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How dare these parents expect to have their concerns heard. What the heck do they know about what is good for their children. The parents need to stop wasting these valuable bureaucrats time. We need to trust them because they know what is good for us.

At some point the school district is going to wake up and stop spending tons of money preparing kids to go to college who are NEVER GOING TO GO TO COLLEGE. The money saved should be used to teach them a trade and to advance more programs like TEACH. There should be numerous requirements to enter TEACH — of which WEALTH should NOT be one of them!!!!

If Mr. Millar thinks that “it is unfair that underprivileged students receive less attention from the district than Teach students do,” then he should read the school accountability report cards. Less is spent per pupil for both basic and supplemental education for Teach students than *every other school in the district.* Less financial resources are spent on Teach students than any other students in the district. Teach teachers are paid less than the district average too. Teach Elementary school is 100% in portable buildings, parked on another school campus since 2001 (kicked to the back of the bus, as it were). In fact, Teach students receive LESS attention than any other students in the district. If the parents of these students didn’t stand up for them, Teach would be closed and those students would simply be lost in the shuffle. I agree that homeless students deserve as impassioned of a discussion. And if there are accelerated students among them, then I sincerely hope that they are encouraged to enroll at Teach.

Accountability report cards for all our schools can be read here:

Hey sloed make your lists and go on your rants, but leave slcusd locksmith out of it. The district has always had a locksmith and the new one makes less than the former one due to longevity. Also it wont be long and the newteachers will pass up all maint. Workers in salary. You might count the doors in the district and the amount of people with keys and with a little thought even you could realize the need for this position. And by the way the maint. Dept lost two positions this last year. That is 20% of the workforce.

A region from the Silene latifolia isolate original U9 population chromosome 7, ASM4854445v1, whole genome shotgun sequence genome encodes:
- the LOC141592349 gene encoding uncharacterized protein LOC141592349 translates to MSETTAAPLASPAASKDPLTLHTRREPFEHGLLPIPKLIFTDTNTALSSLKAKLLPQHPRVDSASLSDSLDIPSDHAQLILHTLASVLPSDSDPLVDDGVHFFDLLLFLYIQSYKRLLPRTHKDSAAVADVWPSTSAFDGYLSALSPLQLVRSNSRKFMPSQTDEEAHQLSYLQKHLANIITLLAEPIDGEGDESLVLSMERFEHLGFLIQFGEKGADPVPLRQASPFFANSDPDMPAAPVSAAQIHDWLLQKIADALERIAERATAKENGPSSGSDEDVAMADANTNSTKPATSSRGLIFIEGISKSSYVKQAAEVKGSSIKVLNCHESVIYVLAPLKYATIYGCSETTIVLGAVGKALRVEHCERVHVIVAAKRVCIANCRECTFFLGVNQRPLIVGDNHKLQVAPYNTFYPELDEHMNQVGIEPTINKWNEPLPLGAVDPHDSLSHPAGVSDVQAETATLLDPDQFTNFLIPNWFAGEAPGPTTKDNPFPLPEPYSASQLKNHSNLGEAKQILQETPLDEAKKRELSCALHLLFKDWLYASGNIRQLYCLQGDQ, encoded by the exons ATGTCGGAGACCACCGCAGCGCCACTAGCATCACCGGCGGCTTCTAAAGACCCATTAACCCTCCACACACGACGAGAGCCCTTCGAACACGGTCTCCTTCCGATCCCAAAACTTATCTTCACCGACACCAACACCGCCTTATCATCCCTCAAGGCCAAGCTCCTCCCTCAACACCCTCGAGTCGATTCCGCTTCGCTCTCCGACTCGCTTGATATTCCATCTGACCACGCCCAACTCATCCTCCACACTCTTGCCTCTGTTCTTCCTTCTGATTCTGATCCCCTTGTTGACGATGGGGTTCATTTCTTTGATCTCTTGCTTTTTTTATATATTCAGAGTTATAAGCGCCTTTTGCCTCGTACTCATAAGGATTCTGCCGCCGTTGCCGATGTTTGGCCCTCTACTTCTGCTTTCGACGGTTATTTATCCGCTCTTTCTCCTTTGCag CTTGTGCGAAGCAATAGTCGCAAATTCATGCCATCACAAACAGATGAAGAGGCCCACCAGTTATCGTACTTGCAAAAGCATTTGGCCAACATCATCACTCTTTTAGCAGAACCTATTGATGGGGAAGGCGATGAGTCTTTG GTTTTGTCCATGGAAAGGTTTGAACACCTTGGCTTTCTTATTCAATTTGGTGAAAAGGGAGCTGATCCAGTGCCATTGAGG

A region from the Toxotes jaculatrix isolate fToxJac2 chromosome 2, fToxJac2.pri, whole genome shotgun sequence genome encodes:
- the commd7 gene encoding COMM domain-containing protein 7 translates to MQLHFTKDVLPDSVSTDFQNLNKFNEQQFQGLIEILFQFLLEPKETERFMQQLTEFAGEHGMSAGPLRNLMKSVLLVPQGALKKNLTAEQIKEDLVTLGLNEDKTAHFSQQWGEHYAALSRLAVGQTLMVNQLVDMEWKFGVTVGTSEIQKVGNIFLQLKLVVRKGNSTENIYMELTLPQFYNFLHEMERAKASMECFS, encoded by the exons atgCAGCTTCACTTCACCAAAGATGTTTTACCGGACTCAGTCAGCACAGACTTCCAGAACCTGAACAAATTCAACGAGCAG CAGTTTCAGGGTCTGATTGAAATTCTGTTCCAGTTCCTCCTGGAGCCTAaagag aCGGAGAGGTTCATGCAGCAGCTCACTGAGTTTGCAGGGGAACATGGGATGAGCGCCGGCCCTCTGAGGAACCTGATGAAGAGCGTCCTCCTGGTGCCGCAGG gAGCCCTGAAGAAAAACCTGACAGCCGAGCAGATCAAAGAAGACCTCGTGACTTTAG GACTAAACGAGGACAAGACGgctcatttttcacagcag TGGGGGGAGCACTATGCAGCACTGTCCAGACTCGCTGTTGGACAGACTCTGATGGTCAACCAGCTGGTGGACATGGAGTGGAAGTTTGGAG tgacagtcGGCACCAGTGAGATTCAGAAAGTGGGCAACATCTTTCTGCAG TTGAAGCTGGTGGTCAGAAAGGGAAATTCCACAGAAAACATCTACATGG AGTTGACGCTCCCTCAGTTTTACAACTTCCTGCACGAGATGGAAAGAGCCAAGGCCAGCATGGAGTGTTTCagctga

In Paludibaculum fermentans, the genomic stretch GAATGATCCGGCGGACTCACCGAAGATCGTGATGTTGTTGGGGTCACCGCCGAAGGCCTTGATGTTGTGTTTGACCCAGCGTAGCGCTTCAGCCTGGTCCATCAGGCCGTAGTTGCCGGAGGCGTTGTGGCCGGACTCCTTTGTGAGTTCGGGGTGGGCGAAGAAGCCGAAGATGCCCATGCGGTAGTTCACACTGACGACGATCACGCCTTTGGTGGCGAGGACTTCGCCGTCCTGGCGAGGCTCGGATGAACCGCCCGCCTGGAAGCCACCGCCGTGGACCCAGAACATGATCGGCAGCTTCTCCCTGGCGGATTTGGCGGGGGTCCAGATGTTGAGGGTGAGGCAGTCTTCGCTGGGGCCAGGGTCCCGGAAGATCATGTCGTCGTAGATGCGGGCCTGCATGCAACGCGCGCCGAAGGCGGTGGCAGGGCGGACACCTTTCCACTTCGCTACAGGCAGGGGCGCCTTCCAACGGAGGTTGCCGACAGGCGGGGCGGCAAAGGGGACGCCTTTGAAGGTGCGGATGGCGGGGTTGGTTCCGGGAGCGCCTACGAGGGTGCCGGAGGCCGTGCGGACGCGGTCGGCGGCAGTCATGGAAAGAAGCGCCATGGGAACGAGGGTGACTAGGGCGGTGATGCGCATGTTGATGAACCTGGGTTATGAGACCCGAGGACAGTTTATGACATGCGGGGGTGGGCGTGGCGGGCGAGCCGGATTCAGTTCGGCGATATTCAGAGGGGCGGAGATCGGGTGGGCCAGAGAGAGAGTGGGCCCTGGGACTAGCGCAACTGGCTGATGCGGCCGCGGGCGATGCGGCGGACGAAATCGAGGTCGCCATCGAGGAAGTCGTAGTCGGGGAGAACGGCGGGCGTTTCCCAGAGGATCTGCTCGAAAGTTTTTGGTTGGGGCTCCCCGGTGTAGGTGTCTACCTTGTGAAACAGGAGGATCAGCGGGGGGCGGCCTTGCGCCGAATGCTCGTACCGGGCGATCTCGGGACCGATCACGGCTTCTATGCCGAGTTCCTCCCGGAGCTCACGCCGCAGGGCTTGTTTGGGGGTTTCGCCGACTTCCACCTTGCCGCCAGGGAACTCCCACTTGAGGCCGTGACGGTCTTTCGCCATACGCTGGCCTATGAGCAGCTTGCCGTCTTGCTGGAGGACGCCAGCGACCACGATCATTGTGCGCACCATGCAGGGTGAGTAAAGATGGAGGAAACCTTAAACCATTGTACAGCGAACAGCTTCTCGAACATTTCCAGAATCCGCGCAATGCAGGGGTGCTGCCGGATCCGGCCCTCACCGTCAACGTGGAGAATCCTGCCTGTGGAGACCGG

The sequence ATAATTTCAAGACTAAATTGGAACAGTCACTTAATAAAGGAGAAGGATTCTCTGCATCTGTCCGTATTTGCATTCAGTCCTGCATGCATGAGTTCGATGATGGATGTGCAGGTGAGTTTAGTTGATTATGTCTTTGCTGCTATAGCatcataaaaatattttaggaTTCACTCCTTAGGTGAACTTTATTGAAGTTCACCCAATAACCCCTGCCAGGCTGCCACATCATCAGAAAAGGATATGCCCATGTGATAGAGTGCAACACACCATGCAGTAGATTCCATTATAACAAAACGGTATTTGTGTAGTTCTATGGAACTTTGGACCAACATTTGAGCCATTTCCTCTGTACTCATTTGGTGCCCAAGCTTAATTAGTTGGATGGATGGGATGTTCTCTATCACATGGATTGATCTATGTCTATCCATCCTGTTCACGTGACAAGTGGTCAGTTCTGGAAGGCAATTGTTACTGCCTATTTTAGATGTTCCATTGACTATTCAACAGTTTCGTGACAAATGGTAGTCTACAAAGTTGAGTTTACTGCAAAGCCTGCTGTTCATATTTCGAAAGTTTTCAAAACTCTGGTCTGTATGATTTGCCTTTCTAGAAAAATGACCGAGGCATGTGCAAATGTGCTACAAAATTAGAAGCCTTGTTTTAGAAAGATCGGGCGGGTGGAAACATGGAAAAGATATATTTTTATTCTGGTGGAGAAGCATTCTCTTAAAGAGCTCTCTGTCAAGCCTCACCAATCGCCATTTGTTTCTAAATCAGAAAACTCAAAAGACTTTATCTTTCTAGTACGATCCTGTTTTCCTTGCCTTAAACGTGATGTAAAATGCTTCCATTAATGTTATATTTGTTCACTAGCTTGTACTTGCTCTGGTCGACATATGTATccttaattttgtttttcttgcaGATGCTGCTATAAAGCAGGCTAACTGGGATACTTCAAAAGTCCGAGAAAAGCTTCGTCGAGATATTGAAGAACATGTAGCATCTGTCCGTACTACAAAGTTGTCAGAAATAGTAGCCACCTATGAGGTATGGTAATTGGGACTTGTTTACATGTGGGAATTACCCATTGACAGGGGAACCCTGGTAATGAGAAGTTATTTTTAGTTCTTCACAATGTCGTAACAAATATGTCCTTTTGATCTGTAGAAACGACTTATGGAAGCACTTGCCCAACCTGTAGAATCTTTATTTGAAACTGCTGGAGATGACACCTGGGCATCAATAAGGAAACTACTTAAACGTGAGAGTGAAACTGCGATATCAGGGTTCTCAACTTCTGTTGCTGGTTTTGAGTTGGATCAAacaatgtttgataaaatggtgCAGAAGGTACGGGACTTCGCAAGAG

Okay—- Section 35145.5. of the California Education code states: “It is the intent of the Legislature that members of the public be able to place matters directly related to school district business on the agenda of school district governing board meetings. Every agenda for regular meetings shall provide an opportunity for members of the public to directly address the governing board on any item of interest to the public, before or during the governing board’s consideration of the item, that is within the subject matter jurisdiction of the governing board. Governing boards shall adopt reasonable regulations to insure that this intent is carried out. The regulations may specify reasonable procedures to insure the proper functioning of governing board meetings.” The 20 minutes per item rule does not follow this statute—- non controversial items need less time, but issues important to more people requires more time for public comment.

Ah, quite so brother Sulla. Me thinks the school board members may have thought their meeting was a sequel to a Pirates of the Caribbean movie; and that the Education Code is “more of a guideline than a rule.”

I doubt that any of the school board members have actually ever read Article One of the California Constitution that they swore to support when they took office. Instead of abdicating their responsibilities to the District’s Administrators to tell them what the Education Code says. The Board should put those paper pushers back into teaching positions for the students … and read the Ed Code themselves. And maybe they should add an adult civics class for office holders and candidates.

Saro Rizzo has given them fair warning.